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Public, Policymakers Divided On Immigration Reform Details

Immigration reform momentum has slowed in recent weeks as House Speaker John Boehner questioned whether an immigration bill could pass the House due to Republicans’, “Widespread doubt about whether this administration can be trusted to enforce our laws.”

But even as reform was put on the legislative back-burner, there is a growing general consensus in public opinion and in Congress about how to move forward. Even after indicating that immigration would not be among House Republican legislative priorities early this year, both President Obama and Boehner said that during a rare hour-long face-to-face meeting at the White House, the issue they most agreed upon was immigration. But for Congress and the public, the devil is in the details.

Recent poling from the Pew Research Center shows broad support for the general outlines of some of the most controversial components of reform. For example almost three-fourths of respondents (73 percent) said that “immigrants living in the United States illegally should have a way to stay legally.”

                        Data about opinions on legal status and a path to citizenship for illegal immigrants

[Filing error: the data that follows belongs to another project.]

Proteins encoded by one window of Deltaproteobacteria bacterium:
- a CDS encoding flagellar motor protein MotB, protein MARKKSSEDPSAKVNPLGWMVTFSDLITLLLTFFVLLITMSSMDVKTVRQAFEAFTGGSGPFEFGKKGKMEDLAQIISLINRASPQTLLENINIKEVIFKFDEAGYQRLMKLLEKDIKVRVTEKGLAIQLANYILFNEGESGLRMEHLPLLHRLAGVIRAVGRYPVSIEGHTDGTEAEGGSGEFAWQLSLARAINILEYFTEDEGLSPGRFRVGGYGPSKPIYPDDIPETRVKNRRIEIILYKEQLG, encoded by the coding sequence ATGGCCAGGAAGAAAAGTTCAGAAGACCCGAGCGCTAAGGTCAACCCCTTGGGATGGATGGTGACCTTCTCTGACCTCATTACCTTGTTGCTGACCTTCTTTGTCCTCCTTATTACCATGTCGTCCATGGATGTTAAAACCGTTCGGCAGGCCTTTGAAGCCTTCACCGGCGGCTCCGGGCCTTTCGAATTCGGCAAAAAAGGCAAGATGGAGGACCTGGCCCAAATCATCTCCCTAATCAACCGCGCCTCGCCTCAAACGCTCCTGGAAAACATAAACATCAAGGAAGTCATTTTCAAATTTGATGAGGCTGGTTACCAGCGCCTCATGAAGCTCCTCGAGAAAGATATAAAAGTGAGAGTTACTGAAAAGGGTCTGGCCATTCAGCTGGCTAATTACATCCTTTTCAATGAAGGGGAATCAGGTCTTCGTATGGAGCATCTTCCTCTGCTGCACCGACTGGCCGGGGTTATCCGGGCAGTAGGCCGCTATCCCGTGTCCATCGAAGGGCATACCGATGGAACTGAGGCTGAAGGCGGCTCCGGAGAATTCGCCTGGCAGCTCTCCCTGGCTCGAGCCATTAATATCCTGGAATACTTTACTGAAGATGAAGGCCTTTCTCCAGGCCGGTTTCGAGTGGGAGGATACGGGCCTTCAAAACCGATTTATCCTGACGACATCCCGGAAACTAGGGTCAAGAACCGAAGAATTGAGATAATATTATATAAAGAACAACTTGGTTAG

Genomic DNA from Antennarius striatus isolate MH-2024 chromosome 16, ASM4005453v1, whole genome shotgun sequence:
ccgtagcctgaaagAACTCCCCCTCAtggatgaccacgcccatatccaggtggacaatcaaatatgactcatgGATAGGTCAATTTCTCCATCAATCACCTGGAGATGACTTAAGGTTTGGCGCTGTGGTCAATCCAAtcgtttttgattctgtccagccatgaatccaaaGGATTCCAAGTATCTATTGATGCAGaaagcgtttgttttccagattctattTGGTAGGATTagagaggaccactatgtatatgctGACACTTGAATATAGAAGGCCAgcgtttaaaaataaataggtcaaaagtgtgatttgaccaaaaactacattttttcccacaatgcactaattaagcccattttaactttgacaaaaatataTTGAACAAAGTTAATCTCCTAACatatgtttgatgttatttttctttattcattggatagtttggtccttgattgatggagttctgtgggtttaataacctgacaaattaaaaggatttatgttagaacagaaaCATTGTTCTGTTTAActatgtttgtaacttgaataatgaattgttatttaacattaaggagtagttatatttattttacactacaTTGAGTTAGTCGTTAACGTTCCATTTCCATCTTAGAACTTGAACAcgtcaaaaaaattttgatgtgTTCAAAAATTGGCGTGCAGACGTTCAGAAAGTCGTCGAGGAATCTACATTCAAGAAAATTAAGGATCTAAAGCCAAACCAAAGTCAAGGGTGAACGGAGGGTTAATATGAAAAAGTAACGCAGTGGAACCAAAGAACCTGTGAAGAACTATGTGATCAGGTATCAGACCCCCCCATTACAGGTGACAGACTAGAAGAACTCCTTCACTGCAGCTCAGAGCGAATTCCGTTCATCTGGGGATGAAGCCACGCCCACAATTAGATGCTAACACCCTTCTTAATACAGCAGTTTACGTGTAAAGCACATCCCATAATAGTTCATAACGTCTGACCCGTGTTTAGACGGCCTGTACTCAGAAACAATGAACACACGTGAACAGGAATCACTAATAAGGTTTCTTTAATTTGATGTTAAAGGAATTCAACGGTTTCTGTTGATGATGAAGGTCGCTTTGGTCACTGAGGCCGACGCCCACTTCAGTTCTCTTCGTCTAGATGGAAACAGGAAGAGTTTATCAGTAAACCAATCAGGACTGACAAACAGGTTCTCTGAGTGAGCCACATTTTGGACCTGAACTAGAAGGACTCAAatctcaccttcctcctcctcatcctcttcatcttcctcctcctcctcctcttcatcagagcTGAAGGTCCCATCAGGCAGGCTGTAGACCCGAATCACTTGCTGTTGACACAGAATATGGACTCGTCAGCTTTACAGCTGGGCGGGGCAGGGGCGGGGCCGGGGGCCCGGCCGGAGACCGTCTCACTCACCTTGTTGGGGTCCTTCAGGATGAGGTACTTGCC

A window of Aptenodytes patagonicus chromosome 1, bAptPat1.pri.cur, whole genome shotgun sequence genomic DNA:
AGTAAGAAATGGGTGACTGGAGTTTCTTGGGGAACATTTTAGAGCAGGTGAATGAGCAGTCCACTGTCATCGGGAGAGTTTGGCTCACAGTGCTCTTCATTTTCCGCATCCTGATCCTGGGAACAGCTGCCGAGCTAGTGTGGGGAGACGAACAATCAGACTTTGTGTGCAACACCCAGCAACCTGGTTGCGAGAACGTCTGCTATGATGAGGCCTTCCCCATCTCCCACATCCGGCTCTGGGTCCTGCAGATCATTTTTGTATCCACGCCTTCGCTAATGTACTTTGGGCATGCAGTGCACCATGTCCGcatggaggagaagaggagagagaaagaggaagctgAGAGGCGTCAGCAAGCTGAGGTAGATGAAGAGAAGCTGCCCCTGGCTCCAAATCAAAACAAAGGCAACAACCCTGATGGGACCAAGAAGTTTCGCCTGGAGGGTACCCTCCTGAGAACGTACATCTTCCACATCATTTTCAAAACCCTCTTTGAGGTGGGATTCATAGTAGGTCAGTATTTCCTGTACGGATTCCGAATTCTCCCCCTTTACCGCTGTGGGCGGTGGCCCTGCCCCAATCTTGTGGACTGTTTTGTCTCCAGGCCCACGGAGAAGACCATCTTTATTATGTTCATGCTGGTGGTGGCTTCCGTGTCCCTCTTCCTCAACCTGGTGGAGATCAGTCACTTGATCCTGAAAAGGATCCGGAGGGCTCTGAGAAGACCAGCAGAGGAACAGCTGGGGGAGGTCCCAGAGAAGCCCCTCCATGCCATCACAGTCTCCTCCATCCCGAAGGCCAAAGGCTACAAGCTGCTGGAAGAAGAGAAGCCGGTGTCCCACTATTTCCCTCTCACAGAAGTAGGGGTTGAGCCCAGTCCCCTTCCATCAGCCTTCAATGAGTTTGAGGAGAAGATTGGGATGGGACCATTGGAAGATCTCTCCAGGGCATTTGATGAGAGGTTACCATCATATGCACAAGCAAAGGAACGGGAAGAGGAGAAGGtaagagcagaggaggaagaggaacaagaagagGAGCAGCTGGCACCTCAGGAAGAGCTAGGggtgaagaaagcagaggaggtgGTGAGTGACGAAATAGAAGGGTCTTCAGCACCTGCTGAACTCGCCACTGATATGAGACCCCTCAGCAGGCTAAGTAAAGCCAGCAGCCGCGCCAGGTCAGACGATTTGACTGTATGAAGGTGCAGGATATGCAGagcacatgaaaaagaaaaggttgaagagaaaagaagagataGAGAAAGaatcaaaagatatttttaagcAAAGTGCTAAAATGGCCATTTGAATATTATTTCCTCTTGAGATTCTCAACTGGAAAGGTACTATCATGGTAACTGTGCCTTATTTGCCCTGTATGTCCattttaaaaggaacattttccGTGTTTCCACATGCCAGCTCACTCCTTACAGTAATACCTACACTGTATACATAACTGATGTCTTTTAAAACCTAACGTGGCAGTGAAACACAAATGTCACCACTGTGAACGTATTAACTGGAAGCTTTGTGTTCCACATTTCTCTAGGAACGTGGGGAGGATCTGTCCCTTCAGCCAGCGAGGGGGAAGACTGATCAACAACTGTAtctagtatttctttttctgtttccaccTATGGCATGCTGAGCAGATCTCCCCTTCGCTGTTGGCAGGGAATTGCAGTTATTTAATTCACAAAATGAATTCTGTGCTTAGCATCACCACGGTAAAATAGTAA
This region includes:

But the broad agreement among the public breaks down when it comes to what type of legal status qualifying unauthorized immigrants should be granted. Almost half of all respondents (46 percent) said that immigrants should be granted a path to citizenship while about a quarter (24 percent) said they should be eligible to apply only for permanent residency status. The remaining quarter of respondents said that unauthorized immigrants should not be allowed to stay in the United States at all.

This also reflects the divides among policymakers. While Democrats generally support immigration reform that includes a path to citizenship for unauthorized immigrants, Republicans have proposed  a path to legalization for most immigrants with no "special path to citizenship."

The Republican principles on immigration reform that allowed for a general legalization of unauthorized immigrants was a major step toward building a bipartisan consensus. But bridging the details among the public and the political parties on the path forward for unauthorized immigrants will be one of many thorny policy details that will be at the forefront of discussion and debate during 2014.

  Andrew Wainer


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Thanks for the useful analysis.Republicans might change their minds if they feel it at the polls.

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